Riggs-Degraftenreed v. Wells Fargo Home Mortgage Inc et al
ORDER denying as moot 36 Motion to Amend. 17 and 21 Motions to Dismiss are granted in part and denied in part. What remains is Riggs-Degraftenreed's breach-of-contract claim against the Wells Fargo Defendants; all other claims are dismissed. Wilson & Associates is out of the case. Scheduling Orders, with an expedited timetable, will issue. Signed by Judge D. P. Marshall Jr. on 6/27/2014. (jak)
IN THE UNITED STATES DISTRICT COURT
EASTERN DISTRICT OF ARKANSAS
WELLS FARGO HOME MORTGAGE INC.;
WELLS FARGO BANK NA; and WILSON
& ASSOCIATES PLLC
1. This removed case is stuck in maneuvering about the forum. The
Court denied Riggs-Degraftenreed's motion to remand. NQ 35. Wells Fargo
and Wilson & Associates have moved to dismiss the fourth amended
Riggs-Degraftenreed has responded with a proposed fifth
amended complaint, which deletes the class allegations that triggered this
Court's subject matter jurisdiction under CAFA, but is unresponsive to the
alleged defects in her claims. Her motion to amend contains an embedded
request for remand on the heels of the amendment, if it's allowed.
2. Amendment? There's no need for another one. The proposed
amended complaint is the functional equivalent of non-suiting the class
allegations. That step makes good sense because of the recently certified
nationwide class in another court. Huyer v. W ells Fargo & Co., 295 F.R.D. 332,
2013 WL 5754885 (S.D. Iowa 23 Oct. 2013). All class-related allegations and
claims are dismissed without prejudice. Motion to amend, NQ 36, denied as
3. Jurisdiction? The Court had jurisdiction at removal. NQ 35. It still
has jurisdiction, notwithstanding dismissal of the CAFA-qualifying claims.
Brown v. Mortgage Electronic Registration Systems, Inc., 738 F.3d 926, 933 (8th
Cir. 2013). Section 1447(c)'s command does not apply. Compare Wallace v.
Conagra Foods, Inc., 747 F.3d 1025, 1033 (8th Cir. 2014). Instead, the question
is whether the Court should exercise its discretion under the supplementaljurisdiction statute to keep the case here.
The general rule, of course, is to remand or dismiss without prejudice.
Barstad v. Murray County, 420 F.3d 880, 888 (8th Cir 2005). Post-removal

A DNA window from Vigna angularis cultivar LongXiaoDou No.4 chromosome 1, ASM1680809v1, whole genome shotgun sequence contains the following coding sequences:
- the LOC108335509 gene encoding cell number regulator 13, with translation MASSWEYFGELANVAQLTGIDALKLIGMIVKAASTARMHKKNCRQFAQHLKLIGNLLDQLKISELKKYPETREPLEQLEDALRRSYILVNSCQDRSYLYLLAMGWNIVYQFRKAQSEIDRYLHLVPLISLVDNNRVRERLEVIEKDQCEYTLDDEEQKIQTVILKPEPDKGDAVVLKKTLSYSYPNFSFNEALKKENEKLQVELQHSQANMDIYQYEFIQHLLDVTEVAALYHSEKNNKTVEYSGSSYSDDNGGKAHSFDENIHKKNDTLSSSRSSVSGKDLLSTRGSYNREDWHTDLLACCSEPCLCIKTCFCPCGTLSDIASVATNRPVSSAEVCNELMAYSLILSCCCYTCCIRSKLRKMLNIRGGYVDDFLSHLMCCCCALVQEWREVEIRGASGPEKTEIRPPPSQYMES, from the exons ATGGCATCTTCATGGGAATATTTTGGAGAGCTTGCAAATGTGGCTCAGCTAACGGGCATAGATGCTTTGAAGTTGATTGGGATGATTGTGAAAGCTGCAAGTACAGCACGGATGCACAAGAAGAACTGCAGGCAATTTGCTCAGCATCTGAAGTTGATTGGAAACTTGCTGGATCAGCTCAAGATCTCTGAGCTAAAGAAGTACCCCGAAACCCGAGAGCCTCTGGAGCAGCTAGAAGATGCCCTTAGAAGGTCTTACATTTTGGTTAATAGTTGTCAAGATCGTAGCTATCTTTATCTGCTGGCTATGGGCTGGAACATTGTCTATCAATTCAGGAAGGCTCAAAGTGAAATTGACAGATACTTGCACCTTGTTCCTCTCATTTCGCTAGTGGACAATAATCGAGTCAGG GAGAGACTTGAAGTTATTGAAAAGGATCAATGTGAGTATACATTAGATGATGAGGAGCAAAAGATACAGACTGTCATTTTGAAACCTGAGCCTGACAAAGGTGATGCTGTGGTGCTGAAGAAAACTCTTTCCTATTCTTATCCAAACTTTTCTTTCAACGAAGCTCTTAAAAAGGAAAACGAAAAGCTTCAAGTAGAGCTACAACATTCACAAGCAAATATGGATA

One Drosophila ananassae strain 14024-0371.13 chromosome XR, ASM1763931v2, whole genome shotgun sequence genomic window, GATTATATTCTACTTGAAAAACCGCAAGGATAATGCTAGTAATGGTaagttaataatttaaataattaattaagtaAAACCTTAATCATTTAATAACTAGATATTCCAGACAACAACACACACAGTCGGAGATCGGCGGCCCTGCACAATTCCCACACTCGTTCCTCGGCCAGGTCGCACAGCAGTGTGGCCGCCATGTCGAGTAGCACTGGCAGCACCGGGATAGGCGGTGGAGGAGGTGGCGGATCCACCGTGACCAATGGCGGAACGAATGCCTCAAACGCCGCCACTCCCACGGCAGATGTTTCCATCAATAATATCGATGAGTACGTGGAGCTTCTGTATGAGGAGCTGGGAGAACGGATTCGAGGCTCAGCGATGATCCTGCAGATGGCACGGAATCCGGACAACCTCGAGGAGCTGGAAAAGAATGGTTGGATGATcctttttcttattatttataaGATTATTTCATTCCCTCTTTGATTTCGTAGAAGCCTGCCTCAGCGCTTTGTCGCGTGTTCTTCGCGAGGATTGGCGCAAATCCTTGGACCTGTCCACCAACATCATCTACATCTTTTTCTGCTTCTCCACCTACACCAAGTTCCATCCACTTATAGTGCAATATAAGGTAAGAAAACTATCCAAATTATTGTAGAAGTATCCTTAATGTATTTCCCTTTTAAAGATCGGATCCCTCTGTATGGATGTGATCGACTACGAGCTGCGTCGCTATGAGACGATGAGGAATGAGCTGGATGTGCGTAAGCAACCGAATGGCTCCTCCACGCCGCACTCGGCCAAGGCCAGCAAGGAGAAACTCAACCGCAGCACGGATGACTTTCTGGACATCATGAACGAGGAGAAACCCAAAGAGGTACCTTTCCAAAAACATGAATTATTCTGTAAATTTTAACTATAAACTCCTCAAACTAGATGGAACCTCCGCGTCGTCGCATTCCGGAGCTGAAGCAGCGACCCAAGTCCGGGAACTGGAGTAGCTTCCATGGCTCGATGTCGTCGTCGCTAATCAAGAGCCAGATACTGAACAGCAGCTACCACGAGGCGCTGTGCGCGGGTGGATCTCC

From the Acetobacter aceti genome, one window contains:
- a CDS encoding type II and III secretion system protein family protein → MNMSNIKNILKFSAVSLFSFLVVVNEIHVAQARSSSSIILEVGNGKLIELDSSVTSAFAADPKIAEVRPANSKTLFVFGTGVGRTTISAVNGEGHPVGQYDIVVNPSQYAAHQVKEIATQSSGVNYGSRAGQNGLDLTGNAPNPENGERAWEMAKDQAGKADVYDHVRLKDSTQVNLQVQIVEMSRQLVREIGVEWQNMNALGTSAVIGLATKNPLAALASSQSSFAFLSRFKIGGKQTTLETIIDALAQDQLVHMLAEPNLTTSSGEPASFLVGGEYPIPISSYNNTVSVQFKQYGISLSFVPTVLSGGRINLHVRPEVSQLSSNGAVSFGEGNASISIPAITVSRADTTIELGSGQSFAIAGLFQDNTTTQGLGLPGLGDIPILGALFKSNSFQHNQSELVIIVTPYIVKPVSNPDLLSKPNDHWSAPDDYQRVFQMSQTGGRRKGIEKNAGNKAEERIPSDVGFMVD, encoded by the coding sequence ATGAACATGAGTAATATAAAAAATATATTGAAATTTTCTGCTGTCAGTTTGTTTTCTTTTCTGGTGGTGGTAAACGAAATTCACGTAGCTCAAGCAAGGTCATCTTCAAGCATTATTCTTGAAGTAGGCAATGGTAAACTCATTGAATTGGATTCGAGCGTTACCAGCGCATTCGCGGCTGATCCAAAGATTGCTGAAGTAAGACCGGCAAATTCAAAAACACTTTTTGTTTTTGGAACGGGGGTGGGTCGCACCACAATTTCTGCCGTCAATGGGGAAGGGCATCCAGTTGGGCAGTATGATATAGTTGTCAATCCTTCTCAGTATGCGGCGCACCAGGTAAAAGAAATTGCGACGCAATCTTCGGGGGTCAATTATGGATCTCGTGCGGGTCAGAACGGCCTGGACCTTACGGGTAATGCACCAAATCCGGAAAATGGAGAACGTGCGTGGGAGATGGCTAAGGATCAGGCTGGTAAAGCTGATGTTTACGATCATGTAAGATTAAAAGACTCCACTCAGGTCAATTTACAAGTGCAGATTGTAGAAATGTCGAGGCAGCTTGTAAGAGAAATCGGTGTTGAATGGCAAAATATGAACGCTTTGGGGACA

amendments that take state-law issues to state courts should generally be
encouraged. But in this case, all the material circumstances favor going
forward. First, though the litigation has been pending for nearly two years,
little or nothing has been decided on the merits. The prompt administration
of justice is suffering. Second, the Court has dug into the motions to dismiss
because they've been pending for several months. This effort would be lost
if the Court remanded. Third, no novel state law issues seem present. Comity
will thus not be damaged by adjudicating the case here. Overall, it strikes the
Court as the fairer and more efficient outcome to retain the case. Brown, 738
F.3d at 933-34. This dispute needs rulings on the merits, not another forum
bounce. The Court will address Riggs-Degraftenreed' s pending claims in
4. Breach of contract. The complaint doesn't allege, as it must, that any
contract existed between Wilson & Associates and Riggs-Degraftenreed. Key
v. Coryell, 86 Ark. App. 334, 342, 185 S.W.3d 98, 104 (2004); Ark. Model Jury
Instructions, Civil§ 2401 (2014). As to the Wells Fargo defendants, the claim
is thinly pleaded and scattered about the docket. The note and deed of trust,
for example, are attached to the original complaint, NQ 2 at 34-45, but not the
These problems are partly the result of an attempt to
incorporate prior complaints in this removed case by reference- a practice
permitted in state court, but not here. Compare ARK. R. CIV. P. 10(c) with
LOCAL RULE 5.5(e).
Still, the terms of the contract are set out sufficiently to make out the
claim against Wells Fargo. Perry v. Baptist Health, 358 Ark. 238, 244, 189
S.W.3d 54, 58 (2004).
The note and deed dictated how much Riggs-
Degraftemeed would have to pay the bank and how those payments would